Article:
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The Problem with Plastic
Did the plastic industry use recycling to sell more plastic? With the industry expanding like never before and the crisis of ocean pollution growing, FRONTLINE and NPR investigate the fight over the future of plastics.
This Sunday Morning episode, reported by David Pogue, is about plastic pollution in the world's oceans.
Why It Will Take More Than Basic Recycling To Cut Back On Plastic
n the 70 years that plastic has been around, humans have created 9 billion tons of it -- most of which still exists. Are the existing strategies for tackling plastic pollution -- namely reusing and recycling -- really making any difference? Amna Nawaz and producer Lorna Baldwin make stops in three states to take a look at some innovative ideas aimed at reducing plastic waste.
Thousands of miles away from civilization, Midway Atoll is in one of the most remote places on earth. And yet it's become ground zero for The Great Pacific Garbage Patch, syphoning plastics from three distant continents. In this independent documentary film, journalist/filmmaker Angela Sun travels on a personal journey of discovery to uncover this mysterious phenomenon. Along the way she meets scientists, researchers, influencers, and volunteers who shed light on the effects of our rabid plastic consumption and learns the problem is more insidious than we could have ever imagined.
Recycling Reconsidered by
Publication Date: 2011-12-09
Recycling is widely celebrated as an environmental success story. The accomplishments of the recycling movement can be seen in municipal practice, a thriving private recycling industry, and widespread public support and participation. In the United States, more people recycle than vote. But, as Samantha MacBride points out in this book, the goals of recycling -- saving the earth (and trees), conserving resources, and greening the economy -- are still far from being realized. The vast majority of solid wastes are still burned or buried. MacBride argues that, since the emergence of the recycling movement in 1970, manufacturers of products that end up in waste have successfully prevented the implementation of more onerous, yet far more effective, forms of sustainable waste policy. Recycling as we know it today generates the illusion of progress while allowing industry to maintain the status quo and place responsibility on consumers and local government. MacBride offers a series of case studies in recycling that pose provocative questions about whether the current ways we deal with waste are really the best ways to bring about real sustainability and environmental justice. She does not aim to debunk or discourage recycling but to help us think beyond recycling as it is today.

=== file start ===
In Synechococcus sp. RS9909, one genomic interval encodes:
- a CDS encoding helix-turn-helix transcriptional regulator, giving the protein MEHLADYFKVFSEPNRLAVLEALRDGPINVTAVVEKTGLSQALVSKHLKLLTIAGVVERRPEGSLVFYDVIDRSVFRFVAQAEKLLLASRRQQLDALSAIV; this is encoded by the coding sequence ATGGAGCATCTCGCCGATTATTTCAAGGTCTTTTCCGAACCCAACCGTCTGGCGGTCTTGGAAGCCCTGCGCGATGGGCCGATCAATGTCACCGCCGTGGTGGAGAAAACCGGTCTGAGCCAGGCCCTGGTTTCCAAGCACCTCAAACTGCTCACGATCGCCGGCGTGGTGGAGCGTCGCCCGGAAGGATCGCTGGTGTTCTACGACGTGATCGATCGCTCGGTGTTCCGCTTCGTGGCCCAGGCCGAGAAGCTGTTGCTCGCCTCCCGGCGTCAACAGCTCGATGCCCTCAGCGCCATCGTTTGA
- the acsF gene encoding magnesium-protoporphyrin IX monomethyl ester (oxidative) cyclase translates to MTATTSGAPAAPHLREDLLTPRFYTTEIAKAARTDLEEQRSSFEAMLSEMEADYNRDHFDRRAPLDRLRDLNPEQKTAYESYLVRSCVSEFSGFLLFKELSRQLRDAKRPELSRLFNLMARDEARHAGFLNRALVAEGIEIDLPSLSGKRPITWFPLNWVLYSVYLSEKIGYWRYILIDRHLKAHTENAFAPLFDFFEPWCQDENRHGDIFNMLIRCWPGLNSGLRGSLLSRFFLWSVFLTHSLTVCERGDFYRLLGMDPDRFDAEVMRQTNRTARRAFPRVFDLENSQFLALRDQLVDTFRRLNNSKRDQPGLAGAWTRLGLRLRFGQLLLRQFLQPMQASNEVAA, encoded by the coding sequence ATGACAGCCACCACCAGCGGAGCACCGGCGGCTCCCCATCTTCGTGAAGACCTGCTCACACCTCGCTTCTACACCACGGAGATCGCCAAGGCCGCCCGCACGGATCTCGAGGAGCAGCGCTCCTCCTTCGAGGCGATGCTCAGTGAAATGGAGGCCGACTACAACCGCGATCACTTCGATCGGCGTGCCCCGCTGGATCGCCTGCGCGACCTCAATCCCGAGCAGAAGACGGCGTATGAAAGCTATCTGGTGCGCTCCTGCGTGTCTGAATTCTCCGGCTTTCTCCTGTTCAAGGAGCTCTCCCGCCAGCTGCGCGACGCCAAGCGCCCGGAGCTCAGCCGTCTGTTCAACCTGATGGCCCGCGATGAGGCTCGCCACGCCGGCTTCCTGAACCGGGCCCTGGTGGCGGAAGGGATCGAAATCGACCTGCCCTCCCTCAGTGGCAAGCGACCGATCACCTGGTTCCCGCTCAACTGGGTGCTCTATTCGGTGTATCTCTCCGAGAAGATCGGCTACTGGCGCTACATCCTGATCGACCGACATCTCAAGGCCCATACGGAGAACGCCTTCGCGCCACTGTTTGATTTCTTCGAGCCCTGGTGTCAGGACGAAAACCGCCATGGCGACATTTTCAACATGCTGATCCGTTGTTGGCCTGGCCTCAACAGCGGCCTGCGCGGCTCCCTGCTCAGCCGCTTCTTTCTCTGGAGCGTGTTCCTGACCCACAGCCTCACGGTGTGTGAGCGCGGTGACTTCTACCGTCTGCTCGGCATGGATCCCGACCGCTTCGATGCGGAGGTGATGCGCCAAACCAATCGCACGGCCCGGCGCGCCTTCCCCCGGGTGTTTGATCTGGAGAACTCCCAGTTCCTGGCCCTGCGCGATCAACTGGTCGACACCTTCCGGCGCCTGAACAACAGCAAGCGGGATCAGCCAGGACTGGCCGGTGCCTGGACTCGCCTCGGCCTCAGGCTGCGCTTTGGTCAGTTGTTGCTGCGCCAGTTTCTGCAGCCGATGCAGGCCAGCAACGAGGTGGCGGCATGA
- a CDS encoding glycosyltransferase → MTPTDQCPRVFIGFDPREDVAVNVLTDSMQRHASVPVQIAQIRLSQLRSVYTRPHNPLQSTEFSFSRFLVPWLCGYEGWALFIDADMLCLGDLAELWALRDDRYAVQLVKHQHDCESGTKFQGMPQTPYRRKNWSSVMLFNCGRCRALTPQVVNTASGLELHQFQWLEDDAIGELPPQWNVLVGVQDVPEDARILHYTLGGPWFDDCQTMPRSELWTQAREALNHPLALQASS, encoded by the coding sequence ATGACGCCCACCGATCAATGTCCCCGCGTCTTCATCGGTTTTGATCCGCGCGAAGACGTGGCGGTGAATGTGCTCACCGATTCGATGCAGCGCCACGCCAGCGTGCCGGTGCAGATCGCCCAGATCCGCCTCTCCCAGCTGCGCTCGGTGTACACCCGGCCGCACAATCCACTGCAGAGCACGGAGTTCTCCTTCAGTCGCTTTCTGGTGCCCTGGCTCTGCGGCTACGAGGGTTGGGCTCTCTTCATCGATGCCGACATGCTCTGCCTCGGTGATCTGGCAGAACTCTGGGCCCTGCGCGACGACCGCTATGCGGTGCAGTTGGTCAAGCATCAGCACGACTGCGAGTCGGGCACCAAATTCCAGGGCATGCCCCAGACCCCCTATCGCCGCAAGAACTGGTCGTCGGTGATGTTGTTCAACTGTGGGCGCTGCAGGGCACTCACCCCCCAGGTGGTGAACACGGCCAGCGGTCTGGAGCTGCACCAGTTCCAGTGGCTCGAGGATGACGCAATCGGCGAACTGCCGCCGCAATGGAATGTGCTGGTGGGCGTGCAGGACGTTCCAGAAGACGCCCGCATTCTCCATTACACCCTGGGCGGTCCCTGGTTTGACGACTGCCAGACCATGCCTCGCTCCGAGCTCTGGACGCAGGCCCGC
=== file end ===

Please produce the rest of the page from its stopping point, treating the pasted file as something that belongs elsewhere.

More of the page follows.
Private Recycling Values, Social Norms, and Legal Rules
This article uses a large, original data set on U.S. recycling behavior and perception of social norms. The data include unique information with respect to personal norms as well as information on both descriptive and injunctive social norms with respect to recycling behavior. The analysis finds that the legal and regulatory environment is strongly related to average county recycling rates and private perceptions of neighbors' attitudes toward recycling. Average community recycling rates, legal regimes, and perceived external norms are correlated with higher individual recycling rates so that both descriptive and injunctive norms are influential. Households that recycle are also more likely to have a private recycling norm. Deposit policies that provide financial incentives and recycling policies that make recycling more convenient are associated with greater recycling rates.